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, 15 (1), 85

Blind Free-Living Kiwi Offer a Unique Window Into the Ecology and Evolution of Vertebrate Vision

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Blind Free-Living Kiwi Offer a Unique Window Into the Ecology and Evolution of Vertebrate Vision

Bret A Moore et al. BMC Biol.

Abstract

The first report of multiple, blind, wild birds in good health suggests vision is not necessary for the survival of kiwi.

Conflict of interest statement

The authors declare that they have no competing interests.

Figures

Fig. 1.
Fig. 1.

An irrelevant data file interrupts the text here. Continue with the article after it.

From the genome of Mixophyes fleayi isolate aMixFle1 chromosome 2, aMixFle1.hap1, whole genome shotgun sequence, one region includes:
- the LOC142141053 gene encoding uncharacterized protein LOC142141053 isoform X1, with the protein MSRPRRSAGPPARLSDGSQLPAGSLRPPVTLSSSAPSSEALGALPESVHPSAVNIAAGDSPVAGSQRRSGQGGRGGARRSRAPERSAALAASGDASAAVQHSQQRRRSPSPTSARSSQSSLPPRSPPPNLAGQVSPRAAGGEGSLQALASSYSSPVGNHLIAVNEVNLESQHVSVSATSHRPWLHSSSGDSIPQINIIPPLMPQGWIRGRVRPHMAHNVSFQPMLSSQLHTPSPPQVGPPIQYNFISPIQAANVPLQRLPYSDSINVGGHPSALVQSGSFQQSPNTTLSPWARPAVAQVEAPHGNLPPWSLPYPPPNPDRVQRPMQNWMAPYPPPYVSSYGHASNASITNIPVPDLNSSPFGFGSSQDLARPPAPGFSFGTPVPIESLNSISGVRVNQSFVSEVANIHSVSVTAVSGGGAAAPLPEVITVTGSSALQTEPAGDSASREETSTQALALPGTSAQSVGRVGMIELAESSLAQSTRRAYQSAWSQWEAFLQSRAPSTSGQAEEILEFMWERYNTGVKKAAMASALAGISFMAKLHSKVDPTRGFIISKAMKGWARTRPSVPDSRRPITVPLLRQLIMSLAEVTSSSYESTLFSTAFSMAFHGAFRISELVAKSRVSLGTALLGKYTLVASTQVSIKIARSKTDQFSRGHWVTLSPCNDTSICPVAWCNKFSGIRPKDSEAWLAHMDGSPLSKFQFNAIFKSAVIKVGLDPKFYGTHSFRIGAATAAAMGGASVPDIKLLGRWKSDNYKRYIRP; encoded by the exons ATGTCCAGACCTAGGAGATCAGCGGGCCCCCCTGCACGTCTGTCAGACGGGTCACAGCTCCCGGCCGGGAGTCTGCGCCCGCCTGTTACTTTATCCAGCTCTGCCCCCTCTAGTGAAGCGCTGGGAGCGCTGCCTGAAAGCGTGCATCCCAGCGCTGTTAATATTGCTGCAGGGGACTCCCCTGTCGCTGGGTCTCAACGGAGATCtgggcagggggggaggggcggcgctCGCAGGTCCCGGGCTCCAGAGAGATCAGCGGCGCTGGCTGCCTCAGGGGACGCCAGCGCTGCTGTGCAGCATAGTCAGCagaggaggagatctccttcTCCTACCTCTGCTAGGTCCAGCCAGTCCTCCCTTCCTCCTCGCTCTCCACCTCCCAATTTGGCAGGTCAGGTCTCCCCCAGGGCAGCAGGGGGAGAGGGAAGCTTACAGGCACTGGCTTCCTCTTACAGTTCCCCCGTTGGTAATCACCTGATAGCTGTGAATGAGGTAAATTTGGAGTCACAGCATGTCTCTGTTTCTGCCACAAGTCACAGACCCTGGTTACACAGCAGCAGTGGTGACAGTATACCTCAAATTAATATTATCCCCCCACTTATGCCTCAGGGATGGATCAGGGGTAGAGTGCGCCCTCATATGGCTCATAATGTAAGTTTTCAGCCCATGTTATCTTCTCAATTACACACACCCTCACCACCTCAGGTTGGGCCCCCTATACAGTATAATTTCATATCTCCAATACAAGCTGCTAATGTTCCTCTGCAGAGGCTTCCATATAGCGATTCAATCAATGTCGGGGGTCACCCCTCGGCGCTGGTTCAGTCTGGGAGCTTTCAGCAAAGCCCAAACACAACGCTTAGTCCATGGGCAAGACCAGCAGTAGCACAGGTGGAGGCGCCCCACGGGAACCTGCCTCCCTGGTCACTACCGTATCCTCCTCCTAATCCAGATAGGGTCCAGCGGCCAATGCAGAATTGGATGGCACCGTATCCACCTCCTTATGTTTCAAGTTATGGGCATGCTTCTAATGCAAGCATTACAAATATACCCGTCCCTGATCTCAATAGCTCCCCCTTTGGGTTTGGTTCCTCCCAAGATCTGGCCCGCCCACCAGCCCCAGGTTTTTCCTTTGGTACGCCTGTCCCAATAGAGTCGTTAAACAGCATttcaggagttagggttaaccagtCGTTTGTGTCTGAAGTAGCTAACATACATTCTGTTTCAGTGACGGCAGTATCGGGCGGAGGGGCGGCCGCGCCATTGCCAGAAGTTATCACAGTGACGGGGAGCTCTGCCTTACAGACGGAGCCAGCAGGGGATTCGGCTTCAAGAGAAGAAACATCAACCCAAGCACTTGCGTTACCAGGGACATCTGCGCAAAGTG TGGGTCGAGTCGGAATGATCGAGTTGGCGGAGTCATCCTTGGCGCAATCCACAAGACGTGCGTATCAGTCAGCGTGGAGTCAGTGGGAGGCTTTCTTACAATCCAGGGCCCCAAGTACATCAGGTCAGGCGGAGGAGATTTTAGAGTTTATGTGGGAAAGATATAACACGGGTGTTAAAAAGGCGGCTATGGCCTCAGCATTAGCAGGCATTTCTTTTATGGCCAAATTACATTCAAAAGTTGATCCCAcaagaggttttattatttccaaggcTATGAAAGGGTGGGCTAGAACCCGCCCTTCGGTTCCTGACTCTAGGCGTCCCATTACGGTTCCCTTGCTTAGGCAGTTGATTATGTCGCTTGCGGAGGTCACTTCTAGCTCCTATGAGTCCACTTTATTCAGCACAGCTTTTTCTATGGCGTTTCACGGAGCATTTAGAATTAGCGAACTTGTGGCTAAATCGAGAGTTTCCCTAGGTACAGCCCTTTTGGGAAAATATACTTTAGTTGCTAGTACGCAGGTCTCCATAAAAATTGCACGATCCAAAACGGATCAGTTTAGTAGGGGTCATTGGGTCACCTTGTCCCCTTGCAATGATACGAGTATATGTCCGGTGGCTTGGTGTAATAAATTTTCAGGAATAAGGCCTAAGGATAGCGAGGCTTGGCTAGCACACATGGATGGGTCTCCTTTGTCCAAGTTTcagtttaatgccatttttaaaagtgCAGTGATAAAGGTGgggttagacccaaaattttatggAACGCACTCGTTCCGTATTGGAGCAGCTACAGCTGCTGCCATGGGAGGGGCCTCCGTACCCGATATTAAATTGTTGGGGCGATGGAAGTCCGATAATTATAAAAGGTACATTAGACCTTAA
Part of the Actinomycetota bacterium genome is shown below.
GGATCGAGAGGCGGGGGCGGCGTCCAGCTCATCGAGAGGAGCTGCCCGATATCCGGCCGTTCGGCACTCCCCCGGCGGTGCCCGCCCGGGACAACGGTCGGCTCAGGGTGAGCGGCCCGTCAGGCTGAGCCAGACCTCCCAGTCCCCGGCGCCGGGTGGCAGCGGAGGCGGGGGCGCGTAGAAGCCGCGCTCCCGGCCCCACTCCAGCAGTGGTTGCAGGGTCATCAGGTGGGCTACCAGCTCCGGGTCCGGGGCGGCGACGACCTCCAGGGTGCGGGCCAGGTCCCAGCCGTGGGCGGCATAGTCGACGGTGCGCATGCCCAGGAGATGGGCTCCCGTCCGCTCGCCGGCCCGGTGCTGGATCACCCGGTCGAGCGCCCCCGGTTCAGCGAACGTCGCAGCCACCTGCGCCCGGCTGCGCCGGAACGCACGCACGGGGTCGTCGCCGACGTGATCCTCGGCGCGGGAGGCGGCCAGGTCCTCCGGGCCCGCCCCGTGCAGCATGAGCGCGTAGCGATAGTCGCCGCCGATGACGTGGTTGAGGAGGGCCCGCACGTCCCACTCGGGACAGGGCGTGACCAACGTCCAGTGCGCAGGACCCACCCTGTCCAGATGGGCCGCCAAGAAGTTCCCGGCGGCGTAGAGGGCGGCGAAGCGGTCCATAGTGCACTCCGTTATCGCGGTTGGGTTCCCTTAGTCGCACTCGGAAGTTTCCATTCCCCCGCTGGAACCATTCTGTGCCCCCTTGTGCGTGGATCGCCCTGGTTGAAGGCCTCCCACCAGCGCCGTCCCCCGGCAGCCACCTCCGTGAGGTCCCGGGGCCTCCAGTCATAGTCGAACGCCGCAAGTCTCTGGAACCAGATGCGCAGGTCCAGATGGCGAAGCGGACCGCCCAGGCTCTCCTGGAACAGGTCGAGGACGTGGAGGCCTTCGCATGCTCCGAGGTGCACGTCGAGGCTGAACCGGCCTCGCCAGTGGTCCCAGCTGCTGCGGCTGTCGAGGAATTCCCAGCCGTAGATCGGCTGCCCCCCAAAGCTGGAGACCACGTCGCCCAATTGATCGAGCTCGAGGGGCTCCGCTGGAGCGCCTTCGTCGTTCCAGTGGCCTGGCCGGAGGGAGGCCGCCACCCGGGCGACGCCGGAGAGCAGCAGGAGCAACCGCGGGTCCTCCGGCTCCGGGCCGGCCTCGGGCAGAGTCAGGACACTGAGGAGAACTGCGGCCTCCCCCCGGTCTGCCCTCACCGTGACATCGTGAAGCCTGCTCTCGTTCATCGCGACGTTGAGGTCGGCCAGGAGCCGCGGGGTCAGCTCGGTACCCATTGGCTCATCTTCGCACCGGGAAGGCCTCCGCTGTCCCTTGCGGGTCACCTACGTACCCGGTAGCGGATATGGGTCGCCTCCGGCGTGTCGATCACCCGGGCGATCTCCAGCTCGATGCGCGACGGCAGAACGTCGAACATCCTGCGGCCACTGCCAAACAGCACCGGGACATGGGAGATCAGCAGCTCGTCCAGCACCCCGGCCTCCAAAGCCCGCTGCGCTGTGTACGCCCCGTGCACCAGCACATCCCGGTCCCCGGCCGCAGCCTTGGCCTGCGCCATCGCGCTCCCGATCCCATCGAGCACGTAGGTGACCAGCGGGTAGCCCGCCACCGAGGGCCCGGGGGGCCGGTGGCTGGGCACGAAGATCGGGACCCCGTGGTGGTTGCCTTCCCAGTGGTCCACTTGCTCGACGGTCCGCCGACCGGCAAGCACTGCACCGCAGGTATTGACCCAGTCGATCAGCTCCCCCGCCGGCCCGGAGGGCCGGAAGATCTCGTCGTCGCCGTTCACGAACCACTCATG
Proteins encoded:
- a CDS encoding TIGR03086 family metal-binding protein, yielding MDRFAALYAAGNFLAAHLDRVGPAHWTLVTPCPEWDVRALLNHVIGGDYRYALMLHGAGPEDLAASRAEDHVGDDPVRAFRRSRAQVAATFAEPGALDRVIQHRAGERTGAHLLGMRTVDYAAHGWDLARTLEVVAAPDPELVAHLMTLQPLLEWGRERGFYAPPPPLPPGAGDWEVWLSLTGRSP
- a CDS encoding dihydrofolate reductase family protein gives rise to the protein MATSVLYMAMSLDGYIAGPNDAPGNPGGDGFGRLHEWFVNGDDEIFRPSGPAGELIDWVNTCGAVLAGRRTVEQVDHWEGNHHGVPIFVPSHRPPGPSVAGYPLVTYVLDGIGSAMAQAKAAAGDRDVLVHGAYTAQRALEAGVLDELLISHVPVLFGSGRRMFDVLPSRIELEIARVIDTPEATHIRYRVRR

Normal and pathologic findings for the anterior segment of the Okarito brown kiwi. Complete ophthalmic examinations consisted of slit lamp biomicroscopy, direct ophthalmoscopy, and streak retinoscopy. Lack of vision was interpreted by no response to light or motion, combined with the severity of ocular lesions (e.g. inability to visualize intraocular structures beyond the abnormal ocular tissue, such as marked corneal or lens opacification). a Normal anterior segment. Note the small palpebral aperture (mean diameter 8.53 ± 0.50 mm SD, n = 9 birds). b Nuclear sclerosis: a normal aging change in the lens associated with changes in lens protein composition. Nuclear sclerosis generally has minimal visual consequences in animals. c Buphthalmia with marked corneal edema. This animal was blind bilaterally but was in good physical condition. d Phthisis bulbi (a globe shrunken with fibrosis). Potential causes include any chronic inflammatory or glaucomatous process or severe trauma. e, f Resorbing, end-stage cataracts. g Anteriorly luxated cataract. h Inferiorly luxated cataract

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